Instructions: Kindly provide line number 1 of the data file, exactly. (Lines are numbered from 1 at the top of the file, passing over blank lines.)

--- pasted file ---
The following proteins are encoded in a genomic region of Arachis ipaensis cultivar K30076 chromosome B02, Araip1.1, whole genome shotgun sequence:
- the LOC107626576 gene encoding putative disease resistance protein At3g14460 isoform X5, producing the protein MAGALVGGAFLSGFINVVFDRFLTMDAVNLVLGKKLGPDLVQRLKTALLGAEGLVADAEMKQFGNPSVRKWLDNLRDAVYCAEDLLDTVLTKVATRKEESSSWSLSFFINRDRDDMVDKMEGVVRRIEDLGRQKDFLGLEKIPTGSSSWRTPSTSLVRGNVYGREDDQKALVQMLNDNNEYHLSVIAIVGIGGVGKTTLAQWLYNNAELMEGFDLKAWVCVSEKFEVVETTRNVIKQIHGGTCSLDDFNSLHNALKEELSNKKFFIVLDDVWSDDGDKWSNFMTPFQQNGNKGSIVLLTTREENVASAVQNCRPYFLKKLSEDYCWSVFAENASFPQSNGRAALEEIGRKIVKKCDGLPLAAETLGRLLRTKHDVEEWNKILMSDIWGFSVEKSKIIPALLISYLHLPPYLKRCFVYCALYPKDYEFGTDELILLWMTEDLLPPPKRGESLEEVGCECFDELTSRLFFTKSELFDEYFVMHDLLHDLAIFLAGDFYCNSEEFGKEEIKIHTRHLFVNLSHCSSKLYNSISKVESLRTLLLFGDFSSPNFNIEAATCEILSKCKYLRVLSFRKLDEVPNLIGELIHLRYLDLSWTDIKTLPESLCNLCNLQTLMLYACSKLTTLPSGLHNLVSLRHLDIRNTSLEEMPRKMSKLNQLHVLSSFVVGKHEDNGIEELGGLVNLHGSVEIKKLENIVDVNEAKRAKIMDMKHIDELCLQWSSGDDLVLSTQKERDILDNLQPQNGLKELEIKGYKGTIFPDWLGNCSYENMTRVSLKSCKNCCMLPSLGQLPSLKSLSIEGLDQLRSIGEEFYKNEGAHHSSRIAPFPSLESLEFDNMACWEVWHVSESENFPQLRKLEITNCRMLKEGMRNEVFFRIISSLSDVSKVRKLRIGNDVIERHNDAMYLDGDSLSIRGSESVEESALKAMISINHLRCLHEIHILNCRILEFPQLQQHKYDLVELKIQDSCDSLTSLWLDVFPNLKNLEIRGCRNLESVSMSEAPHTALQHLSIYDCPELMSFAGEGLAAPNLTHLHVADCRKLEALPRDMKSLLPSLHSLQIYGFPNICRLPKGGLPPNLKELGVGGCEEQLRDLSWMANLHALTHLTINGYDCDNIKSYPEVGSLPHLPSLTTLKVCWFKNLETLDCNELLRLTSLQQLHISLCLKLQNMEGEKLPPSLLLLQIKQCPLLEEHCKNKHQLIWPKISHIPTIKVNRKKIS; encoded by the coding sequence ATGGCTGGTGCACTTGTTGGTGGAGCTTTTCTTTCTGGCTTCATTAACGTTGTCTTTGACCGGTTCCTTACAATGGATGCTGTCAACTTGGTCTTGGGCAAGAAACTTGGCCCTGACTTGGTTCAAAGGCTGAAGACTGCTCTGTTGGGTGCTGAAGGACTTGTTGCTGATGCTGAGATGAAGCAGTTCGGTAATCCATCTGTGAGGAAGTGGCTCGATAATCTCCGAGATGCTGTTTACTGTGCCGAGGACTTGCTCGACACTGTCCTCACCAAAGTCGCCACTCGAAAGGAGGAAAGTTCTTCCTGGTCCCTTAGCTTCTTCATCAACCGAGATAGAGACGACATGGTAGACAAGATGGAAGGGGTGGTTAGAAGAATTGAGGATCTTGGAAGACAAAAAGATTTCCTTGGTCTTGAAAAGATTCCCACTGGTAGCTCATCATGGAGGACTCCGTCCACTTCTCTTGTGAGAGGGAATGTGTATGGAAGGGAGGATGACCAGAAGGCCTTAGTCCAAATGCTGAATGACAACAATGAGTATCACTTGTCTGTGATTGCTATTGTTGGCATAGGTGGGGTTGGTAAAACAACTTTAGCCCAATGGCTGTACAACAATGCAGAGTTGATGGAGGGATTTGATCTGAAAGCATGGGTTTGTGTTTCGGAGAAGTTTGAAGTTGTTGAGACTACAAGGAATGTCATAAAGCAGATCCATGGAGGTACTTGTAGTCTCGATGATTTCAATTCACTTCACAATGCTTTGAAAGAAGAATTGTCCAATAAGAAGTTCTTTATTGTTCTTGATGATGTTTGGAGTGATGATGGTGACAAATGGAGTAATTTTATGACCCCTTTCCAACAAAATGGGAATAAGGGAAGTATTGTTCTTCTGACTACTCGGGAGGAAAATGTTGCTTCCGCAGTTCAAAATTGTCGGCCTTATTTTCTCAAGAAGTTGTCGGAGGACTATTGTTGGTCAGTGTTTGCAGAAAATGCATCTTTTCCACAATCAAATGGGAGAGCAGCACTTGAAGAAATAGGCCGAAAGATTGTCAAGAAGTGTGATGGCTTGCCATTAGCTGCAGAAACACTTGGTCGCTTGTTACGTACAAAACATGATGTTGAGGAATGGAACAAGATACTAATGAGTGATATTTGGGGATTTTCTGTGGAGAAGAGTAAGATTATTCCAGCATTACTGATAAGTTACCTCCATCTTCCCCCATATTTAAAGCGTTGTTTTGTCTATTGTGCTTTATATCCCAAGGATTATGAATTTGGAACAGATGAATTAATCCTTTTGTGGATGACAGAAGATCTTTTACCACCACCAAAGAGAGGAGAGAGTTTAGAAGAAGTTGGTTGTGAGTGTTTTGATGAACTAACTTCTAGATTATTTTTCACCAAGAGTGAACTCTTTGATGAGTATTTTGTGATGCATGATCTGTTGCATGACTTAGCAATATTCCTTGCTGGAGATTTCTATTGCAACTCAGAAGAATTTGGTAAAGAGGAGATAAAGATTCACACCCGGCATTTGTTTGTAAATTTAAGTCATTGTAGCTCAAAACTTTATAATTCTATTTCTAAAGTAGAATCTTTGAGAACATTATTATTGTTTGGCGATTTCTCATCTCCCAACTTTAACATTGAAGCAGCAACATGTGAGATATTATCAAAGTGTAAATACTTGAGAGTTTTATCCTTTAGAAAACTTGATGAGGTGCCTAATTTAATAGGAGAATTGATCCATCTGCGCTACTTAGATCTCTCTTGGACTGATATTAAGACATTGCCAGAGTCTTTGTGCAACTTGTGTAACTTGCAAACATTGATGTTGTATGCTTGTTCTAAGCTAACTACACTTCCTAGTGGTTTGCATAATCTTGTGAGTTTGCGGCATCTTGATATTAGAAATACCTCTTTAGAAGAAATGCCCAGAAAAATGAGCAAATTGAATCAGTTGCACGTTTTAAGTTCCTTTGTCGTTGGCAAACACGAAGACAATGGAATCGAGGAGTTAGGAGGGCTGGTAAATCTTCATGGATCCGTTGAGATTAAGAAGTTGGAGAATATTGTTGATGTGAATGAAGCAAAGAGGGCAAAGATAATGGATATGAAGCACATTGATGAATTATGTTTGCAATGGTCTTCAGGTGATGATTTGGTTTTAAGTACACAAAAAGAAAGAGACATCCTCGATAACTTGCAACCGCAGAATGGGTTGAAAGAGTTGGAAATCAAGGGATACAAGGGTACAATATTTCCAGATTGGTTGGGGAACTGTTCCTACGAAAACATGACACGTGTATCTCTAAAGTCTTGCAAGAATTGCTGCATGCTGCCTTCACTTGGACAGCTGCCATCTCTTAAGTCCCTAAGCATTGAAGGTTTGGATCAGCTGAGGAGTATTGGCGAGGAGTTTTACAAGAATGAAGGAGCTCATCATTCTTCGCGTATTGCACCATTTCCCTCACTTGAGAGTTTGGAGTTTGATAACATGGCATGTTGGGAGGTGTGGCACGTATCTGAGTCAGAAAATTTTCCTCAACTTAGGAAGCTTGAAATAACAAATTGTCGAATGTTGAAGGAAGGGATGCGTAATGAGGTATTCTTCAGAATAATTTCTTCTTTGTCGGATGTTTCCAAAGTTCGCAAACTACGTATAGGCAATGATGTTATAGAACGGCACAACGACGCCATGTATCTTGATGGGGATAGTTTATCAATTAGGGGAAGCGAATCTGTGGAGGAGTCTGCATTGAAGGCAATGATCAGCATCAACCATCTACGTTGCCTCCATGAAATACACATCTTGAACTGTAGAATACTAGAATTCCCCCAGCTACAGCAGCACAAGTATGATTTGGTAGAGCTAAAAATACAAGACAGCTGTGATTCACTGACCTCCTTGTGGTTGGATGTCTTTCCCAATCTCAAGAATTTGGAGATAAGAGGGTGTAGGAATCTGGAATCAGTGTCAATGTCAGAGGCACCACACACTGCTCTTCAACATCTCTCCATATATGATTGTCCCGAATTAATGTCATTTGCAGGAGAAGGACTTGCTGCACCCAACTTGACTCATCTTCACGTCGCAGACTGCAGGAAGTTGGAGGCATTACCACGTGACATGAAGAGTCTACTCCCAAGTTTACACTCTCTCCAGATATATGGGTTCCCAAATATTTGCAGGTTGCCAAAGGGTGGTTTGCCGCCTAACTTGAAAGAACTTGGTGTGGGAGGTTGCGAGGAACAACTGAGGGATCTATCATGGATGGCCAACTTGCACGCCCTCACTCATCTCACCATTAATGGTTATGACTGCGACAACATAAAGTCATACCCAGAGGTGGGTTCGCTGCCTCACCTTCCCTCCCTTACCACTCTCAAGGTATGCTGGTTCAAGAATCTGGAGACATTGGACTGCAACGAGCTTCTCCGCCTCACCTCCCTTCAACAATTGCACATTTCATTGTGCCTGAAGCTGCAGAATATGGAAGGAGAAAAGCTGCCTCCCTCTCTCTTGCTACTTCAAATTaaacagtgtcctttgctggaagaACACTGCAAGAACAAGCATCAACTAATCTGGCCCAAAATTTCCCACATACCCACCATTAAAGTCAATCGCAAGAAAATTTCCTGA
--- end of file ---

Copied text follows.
The following proteins are encoded in a genomic region of Arachis ipaensis cultivar K30076 chromosome B02, Araip1.1, whole genome shotgun sequence: